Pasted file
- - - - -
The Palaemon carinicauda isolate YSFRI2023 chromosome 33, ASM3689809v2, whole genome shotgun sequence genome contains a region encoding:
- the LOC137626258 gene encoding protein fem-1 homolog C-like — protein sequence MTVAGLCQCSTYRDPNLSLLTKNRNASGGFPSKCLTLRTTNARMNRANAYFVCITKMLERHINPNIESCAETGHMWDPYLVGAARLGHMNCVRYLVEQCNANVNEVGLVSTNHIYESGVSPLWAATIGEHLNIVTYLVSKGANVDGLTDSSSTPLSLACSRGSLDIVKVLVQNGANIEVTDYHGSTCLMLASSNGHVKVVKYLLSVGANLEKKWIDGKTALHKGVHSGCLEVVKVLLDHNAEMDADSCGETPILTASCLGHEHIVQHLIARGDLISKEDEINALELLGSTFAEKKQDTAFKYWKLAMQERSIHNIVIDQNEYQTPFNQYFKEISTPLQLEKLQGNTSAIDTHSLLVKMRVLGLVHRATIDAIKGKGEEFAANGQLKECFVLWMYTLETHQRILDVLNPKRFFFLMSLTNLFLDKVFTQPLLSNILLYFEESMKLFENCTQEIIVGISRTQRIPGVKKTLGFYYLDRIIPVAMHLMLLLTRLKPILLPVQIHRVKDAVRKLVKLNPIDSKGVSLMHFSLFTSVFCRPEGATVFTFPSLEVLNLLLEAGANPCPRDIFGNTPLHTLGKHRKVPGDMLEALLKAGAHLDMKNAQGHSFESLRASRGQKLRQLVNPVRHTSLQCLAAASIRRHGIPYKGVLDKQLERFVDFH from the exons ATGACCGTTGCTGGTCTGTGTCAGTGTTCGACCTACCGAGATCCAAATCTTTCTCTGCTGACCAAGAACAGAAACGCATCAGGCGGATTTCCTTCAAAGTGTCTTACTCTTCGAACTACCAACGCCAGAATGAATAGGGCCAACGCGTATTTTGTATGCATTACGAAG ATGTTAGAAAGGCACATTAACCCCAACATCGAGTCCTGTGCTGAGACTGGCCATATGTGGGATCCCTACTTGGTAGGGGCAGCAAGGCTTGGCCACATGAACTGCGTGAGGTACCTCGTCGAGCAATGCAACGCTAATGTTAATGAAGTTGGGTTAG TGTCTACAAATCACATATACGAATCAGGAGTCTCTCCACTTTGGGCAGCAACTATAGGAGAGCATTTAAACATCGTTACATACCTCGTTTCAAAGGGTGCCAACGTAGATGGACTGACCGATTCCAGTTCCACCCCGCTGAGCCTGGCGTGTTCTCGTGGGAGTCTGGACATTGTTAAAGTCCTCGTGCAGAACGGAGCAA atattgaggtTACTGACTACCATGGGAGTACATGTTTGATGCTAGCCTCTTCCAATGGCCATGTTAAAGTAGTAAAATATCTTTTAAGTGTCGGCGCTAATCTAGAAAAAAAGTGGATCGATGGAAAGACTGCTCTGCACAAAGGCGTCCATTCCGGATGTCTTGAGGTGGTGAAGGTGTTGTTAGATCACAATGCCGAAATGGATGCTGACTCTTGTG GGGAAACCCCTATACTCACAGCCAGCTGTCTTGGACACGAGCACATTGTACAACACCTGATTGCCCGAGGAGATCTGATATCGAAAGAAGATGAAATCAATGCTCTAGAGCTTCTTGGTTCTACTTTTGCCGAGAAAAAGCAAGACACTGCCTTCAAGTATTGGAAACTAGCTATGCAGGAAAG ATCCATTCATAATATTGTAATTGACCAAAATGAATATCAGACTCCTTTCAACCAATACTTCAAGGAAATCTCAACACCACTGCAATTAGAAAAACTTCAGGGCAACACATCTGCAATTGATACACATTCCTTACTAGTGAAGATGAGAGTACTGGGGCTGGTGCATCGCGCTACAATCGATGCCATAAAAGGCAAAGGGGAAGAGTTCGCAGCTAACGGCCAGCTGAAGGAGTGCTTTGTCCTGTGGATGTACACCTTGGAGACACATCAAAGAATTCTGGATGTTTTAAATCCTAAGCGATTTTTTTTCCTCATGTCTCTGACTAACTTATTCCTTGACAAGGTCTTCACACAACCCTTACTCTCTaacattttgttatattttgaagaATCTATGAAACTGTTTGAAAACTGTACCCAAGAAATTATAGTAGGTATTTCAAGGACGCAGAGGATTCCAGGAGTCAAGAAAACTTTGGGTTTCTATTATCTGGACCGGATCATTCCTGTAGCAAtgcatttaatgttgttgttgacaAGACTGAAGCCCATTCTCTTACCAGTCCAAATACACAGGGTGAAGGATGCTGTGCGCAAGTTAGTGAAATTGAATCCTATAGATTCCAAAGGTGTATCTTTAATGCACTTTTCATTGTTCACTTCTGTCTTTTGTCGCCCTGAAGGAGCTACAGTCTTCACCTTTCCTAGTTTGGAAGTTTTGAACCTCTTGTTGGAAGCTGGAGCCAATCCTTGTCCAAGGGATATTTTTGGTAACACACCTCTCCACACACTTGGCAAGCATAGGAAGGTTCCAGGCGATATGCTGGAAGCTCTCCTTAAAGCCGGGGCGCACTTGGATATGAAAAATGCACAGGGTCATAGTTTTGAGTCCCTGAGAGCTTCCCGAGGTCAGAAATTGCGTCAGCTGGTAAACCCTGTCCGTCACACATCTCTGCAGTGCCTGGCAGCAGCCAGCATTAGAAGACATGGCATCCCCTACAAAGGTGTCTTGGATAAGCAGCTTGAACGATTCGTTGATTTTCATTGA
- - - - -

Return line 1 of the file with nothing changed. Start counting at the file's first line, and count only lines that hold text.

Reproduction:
The Palaemon carinicauda isolate YSFRI2023 chromosome 33, ASM3689809v2, whole genome shotgun sequence genome contains a region encoding: